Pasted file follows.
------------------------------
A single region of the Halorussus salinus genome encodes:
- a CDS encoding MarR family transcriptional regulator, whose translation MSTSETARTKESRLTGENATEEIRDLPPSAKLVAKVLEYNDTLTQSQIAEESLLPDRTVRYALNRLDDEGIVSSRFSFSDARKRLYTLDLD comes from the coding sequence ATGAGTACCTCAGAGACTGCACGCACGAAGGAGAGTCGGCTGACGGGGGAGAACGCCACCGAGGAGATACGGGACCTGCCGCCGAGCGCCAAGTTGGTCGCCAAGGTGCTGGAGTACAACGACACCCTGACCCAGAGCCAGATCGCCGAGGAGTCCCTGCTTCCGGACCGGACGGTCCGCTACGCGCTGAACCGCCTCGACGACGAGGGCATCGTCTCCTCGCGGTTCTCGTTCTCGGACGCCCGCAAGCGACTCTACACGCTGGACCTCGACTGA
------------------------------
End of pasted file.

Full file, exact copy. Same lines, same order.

A single region of the Halorussus salinus genome encodes:
- a CDS encoding MarR family transcriptional regulator, whose translation MSTSETARTKESRLTGENATEEIRDLPPSAKLVAKVLEYNDTLTQSQIAEESLLPDRTVRYALNRLDDEGIVSSRFSFSDARKRLYTLDLD comes from the coding sequence ATGAGTACCTCAGAGACTGCACGCACGAAGGAGAGTCGGCTGACGGGGGAGAACGCCACCGAGGAGATACGGGACCTGCCGCCGAGCGCCAAGTTGGTCGCCAAGGTGCTGGAGTACAACGACACCCTGACCCAGAGCCAGATCGCCGAGGAGTCCCTGCTTCCGGACCGGACGGTCCGCTACGCGCTGAACCGCCTCGACGACGAGGGCATCGTCTCCTCGCGGTTCTCGTTCTCGGACGCCCGCAAGCGACTCTACACGCTGGACCTCGACTGA